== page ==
Dumping of wastes especially glass, harmful chemicals, industrial effluents, packaging, salts and garbage renders the soil useless due to land pollution. Rainwater percolates to into the soil carrying these pollutants and contaminates ground water.

Noise pollution is by industrial and construction activities, machinery and factory equipments, generators, saws and pneumatic and electric drills.

4. Briefly describe any four measures of controlling industrial pollution.

OR

Discuss the steps to be taken to minimise environmental degradation by industries.

Ans. Careful  planning  of  industries,  better  design  equipment  and  better  operation  of  the equipment can prevent pollution to a great extent. Some measures to control industrial pollution are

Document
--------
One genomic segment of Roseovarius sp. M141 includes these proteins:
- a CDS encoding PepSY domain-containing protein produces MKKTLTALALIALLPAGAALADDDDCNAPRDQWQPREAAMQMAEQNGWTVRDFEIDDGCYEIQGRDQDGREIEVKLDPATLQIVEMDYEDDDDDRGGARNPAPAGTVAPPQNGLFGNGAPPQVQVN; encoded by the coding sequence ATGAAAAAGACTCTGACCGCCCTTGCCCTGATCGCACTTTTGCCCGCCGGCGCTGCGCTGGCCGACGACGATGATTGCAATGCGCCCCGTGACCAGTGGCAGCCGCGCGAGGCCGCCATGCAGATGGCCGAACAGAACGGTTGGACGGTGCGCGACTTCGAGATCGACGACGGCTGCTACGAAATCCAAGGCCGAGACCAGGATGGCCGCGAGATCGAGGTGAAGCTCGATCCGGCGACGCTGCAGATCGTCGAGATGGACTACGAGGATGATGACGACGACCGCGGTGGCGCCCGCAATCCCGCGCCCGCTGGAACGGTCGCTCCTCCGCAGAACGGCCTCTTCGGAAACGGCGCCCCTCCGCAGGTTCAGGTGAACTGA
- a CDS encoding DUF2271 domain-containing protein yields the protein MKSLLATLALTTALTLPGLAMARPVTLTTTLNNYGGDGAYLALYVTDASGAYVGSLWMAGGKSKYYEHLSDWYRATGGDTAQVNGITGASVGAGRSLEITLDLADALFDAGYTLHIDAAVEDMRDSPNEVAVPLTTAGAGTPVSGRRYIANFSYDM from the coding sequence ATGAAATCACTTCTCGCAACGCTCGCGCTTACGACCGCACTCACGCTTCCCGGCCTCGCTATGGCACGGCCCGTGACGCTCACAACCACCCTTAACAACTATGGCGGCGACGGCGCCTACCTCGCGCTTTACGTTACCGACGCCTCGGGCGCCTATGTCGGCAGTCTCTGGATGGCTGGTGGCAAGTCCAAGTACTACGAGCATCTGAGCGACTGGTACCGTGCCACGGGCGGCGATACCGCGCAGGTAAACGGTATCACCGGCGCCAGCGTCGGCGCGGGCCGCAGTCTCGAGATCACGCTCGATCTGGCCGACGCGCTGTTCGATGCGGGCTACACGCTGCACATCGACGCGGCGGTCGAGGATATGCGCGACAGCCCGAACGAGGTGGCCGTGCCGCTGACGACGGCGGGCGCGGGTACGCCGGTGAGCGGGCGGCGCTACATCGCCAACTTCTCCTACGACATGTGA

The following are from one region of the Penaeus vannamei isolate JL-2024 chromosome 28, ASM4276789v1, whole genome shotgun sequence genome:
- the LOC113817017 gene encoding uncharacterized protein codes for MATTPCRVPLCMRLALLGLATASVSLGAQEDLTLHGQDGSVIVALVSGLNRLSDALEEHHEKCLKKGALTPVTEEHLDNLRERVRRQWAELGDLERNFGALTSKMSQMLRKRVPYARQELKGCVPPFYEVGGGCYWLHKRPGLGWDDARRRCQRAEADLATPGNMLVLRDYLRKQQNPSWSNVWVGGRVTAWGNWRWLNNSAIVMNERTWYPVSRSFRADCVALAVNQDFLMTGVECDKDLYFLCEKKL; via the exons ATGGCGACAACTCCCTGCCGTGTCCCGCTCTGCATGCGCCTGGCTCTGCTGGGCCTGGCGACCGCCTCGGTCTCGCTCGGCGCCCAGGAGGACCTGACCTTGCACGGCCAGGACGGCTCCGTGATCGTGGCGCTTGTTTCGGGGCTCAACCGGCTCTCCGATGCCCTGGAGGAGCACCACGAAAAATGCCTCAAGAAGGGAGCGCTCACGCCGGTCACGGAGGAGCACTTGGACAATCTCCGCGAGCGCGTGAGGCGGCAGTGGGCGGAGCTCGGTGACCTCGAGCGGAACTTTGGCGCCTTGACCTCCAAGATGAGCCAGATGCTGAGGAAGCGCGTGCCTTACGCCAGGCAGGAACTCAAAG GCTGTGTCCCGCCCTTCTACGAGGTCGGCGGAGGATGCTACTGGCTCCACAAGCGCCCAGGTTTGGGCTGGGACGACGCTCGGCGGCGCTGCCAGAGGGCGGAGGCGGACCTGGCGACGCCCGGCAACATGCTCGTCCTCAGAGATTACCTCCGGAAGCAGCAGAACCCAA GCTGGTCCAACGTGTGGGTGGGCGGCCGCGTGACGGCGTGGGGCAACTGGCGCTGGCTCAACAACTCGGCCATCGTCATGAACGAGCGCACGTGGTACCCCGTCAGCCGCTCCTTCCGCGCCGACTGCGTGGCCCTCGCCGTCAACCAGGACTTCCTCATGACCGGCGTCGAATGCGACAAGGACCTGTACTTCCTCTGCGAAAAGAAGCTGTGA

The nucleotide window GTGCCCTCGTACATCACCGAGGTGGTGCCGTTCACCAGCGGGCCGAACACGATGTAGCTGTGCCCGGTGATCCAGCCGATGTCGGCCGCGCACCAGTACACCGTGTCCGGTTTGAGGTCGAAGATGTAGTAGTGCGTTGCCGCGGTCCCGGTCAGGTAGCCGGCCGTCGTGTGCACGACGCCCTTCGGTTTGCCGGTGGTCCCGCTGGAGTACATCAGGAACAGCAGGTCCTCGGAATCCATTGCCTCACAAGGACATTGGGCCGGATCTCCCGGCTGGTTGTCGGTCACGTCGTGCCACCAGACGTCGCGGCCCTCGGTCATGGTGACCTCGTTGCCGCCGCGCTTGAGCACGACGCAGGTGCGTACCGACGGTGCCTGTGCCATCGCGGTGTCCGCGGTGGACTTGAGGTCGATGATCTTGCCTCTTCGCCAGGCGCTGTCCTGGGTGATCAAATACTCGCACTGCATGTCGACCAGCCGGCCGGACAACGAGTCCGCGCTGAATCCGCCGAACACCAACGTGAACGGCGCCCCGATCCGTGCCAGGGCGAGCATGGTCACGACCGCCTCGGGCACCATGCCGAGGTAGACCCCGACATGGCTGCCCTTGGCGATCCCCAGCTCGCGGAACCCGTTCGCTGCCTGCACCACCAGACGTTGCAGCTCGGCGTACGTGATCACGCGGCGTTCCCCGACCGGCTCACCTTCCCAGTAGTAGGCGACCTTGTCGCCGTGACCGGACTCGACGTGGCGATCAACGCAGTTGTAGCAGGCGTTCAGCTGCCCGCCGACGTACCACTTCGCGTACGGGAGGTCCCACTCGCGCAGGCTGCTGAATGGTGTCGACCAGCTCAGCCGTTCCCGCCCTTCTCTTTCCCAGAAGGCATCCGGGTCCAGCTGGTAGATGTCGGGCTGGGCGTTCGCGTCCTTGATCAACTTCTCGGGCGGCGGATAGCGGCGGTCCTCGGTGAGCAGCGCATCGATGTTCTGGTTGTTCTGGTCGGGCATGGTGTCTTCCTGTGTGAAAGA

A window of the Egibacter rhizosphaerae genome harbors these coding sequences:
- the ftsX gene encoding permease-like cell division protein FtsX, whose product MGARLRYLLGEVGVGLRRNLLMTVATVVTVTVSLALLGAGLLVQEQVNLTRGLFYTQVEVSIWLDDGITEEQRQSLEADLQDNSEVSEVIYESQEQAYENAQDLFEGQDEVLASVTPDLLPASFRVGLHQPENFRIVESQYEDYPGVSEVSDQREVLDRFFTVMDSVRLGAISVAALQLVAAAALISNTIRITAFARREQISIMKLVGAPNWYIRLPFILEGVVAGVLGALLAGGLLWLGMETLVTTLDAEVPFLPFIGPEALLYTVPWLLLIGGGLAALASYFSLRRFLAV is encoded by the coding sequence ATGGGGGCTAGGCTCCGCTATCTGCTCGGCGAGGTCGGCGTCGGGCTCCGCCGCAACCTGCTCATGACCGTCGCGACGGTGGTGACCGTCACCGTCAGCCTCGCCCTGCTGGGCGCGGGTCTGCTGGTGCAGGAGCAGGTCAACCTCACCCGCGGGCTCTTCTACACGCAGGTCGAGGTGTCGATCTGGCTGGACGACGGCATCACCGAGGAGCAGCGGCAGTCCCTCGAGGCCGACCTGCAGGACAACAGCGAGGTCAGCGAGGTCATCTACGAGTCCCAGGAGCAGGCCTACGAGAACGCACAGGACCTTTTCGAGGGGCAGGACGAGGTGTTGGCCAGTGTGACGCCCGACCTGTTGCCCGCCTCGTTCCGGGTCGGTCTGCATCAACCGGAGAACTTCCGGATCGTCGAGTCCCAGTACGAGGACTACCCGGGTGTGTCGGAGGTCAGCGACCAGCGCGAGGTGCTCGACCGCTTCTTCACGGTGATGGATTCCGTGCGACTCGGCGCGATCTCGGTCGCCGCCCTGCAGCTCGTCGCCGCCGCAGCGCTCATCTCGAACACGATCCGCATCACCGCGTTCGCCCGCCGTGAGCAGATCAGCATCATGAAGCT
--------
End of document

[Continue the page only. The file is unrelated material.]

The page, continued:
(a) Restricting use of fossil fuels can reduce smoke. Air pollution can be reduced by reduction of particulate matter, aerosol emission in the air by fitting smoke stacks to factories with electrostatic precipitators, fabric filters, scrubbers and inertial separators.

(b) Water pollution can be controlled by (i) minimising use of freshwater by reusing and recycling (ii) Treatment of hot water effluents before releasing them in rivers and other water bodies. These include mechanical, biological, chemical and physical processes.

(c) Land pollution can be controlled by collection of wastes, dumping and disposing the wastes in filling areas and recycling the wastes.

(d) Machinery and equipment and generators can be fitted with silencers or redesigned to make them energy efficient and to reduce noise.

5.  Why did the traditional cotton textile industry of India receive a setback during the colonial period?